sat 27/02/2021

Framing Britney Spears, Sky Documentaries review - the rollercoaster ride of the former teen icon | reviews, news & interviews

Framing Britney Spears, Sky Documentaries review - the rollercoaster ride of the former teen icon

Framing Britney Spears, Sky Documentaries review - the rollercoaster ride of the former teen icon

The struggle to survive the sexism and savagery of showbusiness

Britney: don't stop believin'?

She became one of the most successful pop stars in history, but Britney Spears has also become a paradigm of the horrors and pitfalls of life in the white heat of showbusiness.

She became one of the most successful pop stars in history, but Britney Spears has also become a paradigm of the horrors and pitfalls of life in the white heat of showbusiness. This new documentary by Samantha Stark (made by the New York Times) tracks Britney’s path from her upbringing in the small Bible Belt town of Kentwood, Louisiana through her precocious progress from an 11-year old star of TV’s The Mickey Mouse Club – also featuring Justin Timberlake, Ryan Gosling and Christina Aguilera – to monster-selling hits like "...Baby One More Time" and "Oops!.. I Did It Again". But then come the darker times of assassination by media, mental health problems and a tangle of personal and legal issues which seemed to drag the star down like an infestation of Japanese knotweed.

The story is told through archive clips and interviews with the likes of Spears’s long-time assistant Felicia Culotta plus assorted photographers, journalists, record company persons, lawyers and various not very illuminating people from the New York Times. Neither Spears nor any of her family took part, and her tightly-controlled business affairs remain a closed book, so this is far from the last word on the subject.

One of the film’s central preoccupations is the viciously personal hounding dished out to Spears in a variety of media. An especially egregious specimen was the 2003 ABC TV interview by Diane Sawyer. The doyenne of news reporters asked Spears about her sexual activity, self-righteously accused her of causing “so much suffering” to ex-boyfriend Timberlake, and asserted that the singer “has upset a lot of mothers in this country”, before playing a clip of the wife of the governor of Maryland saying she’d like to shoot Britney.

Today, this would presumably qualify as hate speech and trigger legal action. Likewise, the belittling nature of much of the coverage would now be off limits, whether it’s the quiz show asking what Britney had lost in the past year (answers included “her mind” and “her husband”) or the New York Post’s photo of Spears, Paris Hilton and Lindsay Lohan with the caption “Bimbo summit”.

Still, despite everything, in her early years of fame Spears seemed to be well equipped to handle herself and her career. “That’s why I am where I am today, because I do have control,” we see her declaring decisively at one point. Her former tour director Kevin Tancharoen adds that “she’s not a puppet, she was definitely in control of a lot of decisions.” Her signature look of sexy blonde schoolgirl was obviously carefully crafted, and proved far too provocative for some critics and commentators.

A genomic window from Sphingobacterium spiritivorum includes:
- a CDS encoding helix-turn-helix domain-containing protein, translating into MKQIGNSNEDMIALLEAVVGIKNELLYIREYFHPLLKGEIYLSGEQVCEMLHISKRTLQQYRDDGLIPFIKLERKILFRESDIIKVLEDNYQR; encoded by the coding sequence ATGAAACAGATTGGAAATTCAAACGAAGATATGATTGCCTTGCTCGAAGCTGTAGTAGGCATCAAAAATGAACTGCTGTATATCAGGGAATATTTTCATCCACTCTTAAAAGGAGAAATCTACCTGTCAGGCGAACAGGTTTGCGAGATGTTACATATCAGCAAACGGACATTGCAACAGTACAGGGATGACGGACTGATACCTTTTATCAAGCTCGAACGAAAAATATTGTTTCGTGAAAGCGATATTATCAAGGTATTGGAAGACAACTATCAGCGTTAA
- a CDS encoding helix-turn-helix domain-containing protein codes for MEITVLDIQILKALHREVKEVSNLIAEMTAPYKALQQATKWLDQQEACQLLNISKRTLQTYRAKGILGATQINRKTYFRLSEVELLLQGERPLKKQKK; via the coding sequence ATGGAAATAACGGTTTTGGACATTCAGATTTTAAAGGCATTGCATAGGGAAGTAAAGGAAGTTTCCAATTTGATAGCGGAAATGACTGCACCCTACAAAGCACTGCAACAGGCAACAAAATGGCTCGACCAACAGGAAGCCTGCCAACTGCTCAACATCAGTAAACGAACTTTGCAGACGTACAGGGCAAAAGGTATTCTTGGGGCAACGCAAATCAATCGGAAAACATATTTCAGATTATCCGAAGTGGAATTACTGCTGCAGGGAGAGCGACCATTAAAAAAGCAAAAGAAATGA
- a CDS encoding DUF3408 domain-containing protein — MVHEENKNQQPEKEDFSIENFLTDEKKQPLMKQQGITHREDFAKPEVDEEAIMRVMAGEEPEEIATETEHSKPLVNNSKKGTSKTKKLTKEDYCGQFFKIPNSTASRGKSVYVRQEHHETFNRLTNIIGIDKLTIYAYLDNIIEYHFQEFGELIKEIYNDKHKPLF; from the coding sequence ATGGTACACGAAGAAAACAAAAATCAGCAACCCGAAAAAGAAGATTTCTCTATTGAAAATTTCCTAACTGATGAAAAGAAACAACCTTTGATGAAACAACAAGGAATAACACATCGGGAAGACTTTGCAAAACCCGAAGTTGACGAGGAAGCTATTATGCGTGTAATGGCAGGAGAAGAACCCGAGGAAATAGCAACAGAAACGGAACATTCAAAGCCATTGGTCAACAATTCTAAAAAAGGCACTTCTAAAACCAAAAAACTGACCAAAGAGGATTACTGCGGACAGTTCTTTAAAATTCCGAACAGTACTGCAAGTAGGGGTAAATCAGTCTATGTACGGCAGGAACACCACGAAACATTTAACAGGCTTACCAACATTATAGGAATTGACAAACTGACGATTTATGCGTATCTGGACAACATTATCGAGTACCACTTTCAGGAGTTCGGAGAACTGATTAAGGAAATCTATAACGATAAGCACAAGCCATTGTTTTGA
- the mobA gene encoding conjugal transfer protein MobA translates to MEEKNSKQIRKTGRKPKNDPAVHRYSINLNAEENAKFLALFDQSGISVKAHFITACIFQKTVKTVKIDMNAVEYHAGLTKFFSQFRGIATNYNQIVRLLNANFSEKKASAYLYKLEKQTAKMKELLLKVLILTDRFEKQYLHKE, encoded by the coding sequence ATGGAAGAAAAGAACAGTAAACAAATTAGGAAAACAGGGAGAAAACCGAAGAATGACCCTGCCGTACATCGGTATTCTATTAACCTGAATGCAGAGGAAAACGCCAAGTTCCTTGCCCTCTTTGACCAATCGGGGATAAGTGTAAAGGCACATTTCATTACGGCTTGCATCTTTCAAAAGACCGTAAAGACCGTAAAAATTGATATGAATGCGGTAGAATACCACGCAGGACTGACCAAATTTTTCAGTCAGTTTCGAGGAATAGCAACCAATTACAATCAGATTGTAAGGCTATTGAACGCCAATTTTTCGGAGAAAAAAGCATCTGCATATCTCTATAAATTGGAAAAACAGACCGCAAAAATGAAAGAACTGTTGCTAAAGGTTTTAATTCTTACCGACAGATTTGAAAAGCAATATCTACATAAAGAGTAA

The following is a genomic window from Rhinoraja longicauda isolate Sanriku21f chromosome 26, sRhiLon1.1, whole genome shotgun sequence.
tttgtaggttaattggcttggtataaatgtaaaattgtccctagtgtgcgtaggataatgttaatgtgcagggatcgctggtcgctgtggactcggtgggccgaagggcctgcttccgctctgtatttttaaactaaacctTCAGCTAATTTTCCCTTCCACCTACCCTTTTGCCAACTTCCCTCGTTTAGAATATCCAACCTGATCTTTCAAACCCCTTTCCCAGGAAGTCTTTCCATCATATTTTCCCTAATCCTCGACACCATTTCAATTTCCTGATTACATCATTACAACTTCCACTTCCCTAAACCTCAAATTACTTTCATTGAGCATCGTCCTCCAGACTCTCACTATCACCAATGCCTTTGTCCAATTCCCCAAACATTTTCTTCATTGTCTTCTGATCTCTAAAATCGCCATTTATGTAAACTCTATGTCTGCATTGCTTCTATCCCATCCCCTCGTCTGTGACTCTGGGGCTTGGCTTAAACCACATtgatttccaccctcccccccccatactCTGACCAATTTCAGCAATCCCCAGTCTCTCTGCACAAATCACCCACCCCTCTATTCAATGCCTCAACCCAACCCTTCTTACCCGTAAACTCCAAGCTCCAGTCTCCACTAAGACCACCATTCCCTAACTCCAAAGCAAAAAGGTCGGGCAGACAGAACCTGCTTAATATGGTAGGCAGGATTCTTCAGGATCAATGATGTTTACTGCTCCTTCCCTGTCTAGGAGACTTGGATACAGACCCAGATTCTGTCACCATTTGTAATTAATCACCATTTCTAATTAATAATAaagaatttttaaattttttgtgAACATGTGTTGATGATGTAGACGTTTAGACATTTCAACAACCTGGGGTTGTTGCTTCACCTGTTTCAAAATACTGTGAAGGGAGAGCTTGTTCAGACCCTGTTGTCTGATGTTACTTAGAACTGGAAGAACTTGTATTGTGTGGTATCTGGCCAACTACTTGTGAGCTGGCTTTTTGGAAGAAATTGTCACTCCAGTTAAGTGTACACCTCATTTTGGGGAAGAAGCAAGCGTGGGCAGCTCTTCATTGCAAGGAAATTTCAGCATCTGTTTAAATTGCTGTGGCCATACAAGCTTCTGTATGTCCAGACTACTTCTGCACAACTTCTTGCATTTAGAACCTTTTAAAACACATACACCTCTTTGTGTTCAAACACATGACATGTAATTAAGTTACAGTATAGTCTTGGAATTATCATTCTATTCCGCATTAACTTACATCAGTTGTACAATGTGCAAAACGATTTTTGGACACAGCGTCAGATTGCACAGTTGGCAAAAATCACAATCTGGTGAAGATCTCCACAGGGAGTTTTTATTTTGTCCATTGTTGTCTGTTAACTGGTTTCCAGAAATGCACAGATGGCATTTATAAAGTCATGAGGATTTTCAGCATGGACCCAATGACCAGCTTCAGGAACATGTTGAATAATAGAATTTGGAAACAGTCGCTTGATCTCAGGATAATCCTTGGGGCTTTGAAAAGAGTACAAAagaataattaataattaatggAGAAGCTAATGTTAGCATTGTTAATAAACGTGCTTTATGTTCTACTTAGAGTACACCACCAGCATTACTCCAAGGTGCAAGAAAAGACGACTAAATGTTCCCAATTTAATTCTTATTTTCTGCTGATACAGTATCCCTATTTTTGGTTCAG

But Britney’s disintegration, following the breakdown of her marriage to Kevin Federline, involved her in drug rehab and psychiatric treatment, and then her father Jamie’s being granted “conservatorship” (think power of attorney) over his daughter’s personal wellbeing and financial affairs. This is the most perplexing part of the saga, since Jamie, who had a history of temporary jobs and bankruptcy, had barely figured in his daughter’s life previously, yet now gained an unbreakable grip on her life. Years earlier he had commented that "my daughter's gonna be so rich she's gonna buy me a boat."

Even after the star had bounced back from her emotional problems and was enjoying a hugely lucrative residency in Las Vegas, she was unable to kick Jamie into touch, though she did later manage to get the Bessemer Trust financial management company appointed to share the conservator role. One of the film’s more fascinating snippets concerned lawyer Andrew Wallet, who’d partnered with Jamie as a co-conservator. Once Spears was reeling in the big bucks in Vegas, he tried to argue that that “conservatorship should be viewed more as a hybrid business model” and that he should be earning a larger slice.

The aptly-named Wallet subsequently quit, but the Spears operation now seems as impenetrable as the Pentagon. Fans of the singer, aghast at how an apparently fully-functioning individual is trapped indefinitely in a legalistic spider-web, have launched the #FreeBritney campaign (pictured above) to petition for her to be given back control of her life. What Spears herself thinks remains opaque, other than a few cryptic hints in her Instagram videos. Perhaps she’s happy with things as they are. Or maybe she’s like the protagonist in Journey’s "Don’t Stop Believin’", “just a small-town girl livin’ in a lonely world”.

  • Framing Britney Spears is available on NOW TV
The Spears operation now seems as impenetrable as the Pentagon

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Average: 4 (1 vote)

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